“Of course you did,” Arthur did groan out, already massaging his temple. “I’ve half a mind to have that rock demolished. It has a damsel chained to it every five goddamn minutes! Honestly, sometimes I wonder if it actually makes damsels.” And he did sigh once more and take a sip of ale. “So. You decided to delay my time-critical mission in order to save some random woman you just met.”

    “Indeed I did, my liege! As any knight worth his spurs would!”

    And Arthur didst slump over. “Of course you did.”

    “Thank you for your faith in me, my friend. Indeed it was a harrowing quest, but I slew the fell dragon which held the keys to her chains, and freed the maiden, before returning to my quest most harrowing.”

    “YOU KILLED A DRAGON? Lancelot, those are a dying species. And they’re the symbol of my family! Having them die out is not good for my legitimacy!”

    “Arthur, a woman’s life was at stake.”

    “Couldn’t you have just stolen the key and left the dragon alive?”

    “I shall endeavor to do so in the future, my king.”

    “Sure. Fine.” And Arthur did sigh once more. “So, what happened next?”

    “Indeed. No sooner than I had rescued the first damsel, than I beheld a dark-skinned maiden, of Moorish descent if I dared guess, who ran up to my horse, and, grabbing at my reins, pleaded at me most piteously to save her. Of course I vowed on the spot that I would save her, as any good man of chivalry would. She confessed herself to Arabica, a princess of the distant kingdom of Nigeria, and that she had been cast out by her uncle, a sorcerer most wicked, doomed to wander the world until she found a knight, possessed of great wealth and blessed with a chivalrous demeanor.”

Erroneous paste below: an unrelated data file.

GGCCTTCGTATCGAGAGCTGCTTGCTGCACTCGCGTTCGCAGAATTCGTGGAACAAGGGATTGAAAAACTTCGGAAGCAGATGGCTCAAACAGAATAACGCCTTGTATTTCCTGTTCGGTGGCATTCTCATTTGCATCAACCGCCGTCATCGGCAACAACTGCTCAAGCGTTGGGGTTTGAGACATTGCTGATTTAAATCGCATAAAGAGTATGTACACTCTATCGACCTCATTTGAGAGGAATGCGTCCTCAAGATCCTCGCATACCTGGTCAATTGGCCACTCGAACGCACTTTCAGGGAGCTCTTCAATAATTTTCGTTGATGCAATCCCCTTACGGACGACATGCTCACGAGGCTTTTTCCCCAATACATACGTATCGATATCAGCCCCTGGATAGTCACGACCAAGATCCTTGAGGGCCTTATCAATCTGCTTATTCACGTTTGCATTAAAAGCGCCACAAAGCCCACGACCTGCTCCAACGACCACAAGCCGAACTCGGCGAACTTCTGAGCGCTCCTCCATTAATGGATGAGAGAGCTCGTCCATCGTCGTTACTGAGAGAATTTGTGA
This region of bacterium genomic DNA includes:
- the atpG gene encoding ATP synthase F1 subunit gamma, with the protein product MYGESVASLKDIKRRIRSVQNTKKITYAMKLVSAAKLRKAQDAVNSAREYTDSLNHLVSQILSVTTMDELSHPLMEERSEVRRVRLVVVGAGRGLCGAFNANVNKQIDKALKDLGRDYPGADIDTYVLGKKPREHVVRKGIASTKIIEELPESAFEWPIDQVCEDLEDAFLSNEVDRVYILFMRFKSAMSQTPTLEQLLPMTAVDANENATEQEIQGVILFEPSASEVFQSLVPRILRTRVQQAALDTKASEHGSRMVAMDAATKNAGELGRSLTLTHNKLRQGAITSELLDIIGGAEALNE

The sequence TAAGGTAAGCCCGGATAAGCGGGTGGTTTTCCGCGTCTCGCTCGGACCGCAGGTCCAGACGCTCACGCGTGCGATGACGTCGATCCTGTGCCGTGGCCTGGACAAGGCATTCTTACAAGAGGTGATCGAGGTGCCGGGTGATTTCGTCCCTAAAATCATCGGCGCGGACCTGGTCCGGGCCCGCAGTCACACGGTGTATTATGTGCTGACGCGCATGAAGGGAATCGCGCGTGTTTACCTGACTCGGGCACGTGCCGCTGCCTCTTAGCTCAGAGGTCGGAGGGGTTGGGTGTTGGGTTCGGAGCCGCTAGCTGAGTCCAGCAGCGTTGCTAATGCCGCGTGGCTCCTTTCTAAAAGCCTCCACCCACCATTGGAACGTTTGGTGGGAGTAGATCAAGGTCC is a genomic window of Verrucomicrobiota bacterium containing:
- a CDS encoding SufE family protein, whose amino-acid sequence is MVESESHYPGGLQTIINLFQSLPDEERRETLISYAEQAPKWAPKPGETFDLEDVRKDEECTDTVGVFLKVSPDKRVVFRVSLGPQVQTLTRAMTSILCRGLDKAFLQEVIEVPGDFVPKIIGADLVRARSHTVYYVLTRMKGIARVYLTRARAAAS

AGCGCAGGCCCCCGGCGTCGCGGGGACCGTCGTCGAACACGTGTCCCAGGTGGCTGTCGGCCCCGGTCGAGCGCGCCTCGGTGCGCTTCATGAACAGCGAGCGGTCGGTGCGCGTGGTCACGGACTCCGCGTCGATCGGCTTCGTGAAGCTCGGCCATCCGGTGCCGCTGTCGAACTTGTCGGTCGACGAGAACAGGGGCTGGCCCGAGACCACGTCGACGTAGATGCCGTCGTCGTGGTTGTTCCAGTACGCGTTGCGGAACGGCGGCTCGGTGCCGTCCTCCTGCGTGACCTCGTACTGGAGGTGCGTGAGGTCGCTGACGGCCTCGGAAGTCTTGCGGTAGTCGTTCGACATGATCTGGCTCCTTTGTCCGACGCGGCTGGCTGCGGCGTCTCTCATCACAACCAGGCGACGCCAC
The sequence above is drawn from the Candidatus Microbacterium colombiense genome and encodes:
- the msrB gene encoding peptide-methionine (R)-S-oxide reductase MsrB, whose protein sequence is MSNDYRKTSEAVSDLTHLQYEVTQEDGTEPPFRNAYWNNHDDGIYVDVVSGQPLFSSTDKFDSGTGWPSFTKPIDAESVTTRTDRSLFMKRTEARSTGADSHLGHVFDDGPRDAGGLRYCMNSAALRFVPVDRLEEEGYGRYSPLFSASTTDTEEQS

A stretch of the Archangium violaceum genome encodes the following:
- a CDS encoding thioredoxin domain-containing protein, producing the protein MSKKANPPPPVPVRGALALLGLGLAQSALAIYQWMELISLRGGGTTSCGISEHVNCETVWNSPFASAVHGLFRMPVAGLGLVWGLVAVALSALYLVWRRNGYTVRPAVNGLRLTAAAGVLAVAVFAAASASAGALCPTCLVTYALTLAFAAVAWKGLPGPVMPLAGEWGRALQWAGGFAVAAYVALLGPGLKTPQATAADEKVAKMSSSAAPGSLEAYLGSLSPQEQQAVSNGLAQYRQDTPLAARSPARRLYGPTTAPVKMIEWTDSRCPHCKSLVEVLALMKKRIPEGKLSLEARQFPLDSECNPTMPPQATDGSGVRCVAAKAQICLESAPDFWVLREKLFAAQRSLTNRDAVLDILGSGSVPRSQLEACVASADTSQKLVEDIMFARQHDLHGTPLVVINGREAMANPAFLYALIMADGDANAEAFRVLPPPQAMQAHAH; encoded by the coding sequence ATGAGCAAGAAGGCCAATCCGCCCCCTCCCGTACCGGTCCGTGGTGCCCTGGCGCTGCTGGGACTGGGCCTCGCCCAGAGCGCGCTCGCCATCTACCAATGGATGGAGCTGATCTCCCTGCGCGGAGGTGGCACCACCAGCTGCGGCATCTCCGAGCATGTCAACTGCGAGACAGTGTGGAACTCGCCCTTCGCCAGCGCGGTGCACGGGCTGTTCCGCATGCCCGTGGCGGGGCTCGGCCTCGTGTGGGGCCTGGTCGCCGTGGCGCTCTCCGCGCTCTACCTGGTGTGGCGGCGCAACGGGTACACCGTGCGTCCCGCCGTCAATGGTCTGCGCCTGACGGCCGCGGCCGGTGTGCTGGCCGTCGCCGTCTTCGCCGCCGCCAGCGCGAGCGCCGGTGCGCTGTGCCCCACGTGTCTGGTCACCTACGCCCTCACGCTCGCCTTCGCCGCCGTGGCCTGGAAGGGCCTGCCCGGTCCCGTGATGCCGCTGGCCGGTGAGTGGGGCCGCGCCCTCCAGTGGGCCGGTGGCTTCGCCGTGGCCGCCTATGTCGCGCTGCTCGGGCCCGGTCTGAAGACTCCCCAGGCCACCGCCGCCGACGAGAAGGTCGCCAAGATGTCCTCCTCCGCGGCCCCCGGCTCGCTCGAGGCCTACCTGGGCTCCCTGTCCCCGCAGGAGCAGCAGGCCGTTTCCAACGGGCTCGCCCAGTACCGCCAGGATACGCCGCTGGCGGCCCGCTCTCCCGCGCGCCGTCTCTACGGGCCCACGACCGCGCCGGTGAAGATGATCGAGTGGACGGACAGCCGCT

“She asked for money, didn’t she?” Arthur did say, placing his head in his hands.

    “Yes, my liege! The only way to remove her curse, as she revealed to me, was to deliver unto her ten whole pounds of gold! Though it put a mighty strain upon my estate, I succeeded in breaking her curse, and the fair maiden was freed!”

    “Of course you did,” Arthur did say, taking another swig of ale. “And what did you do next?”

    “I rode hours from thence on, until I beheld a maiden fair, riding upon a white horse, a yoke upon her back.”

    “And let me guess,” Arthur didst interrupt, refilling his mug. “She was trapped in some curse that you had to free her from?”

    “No, actually. Turns out she just liked to ride and wanted to give herself a proper challenge. Embarrassing for both of us, to be honest.”

    “Huh. Good on her, I guess.” And Arthur didst pause, his brow furrowed in contemplation, as his noble mind began to turn. “That does actually sound like a pretty difficult challenge, now that I think about it. Do you think I should make it part of our training regimen?”

    “Perhaps!” Lancelot didst agree, his heart aflame at the challenge. “I should rather like to see how well I could joust, with so great a weight on my back.”

    “Something for later, I suppose. Now, then, continue your tale.”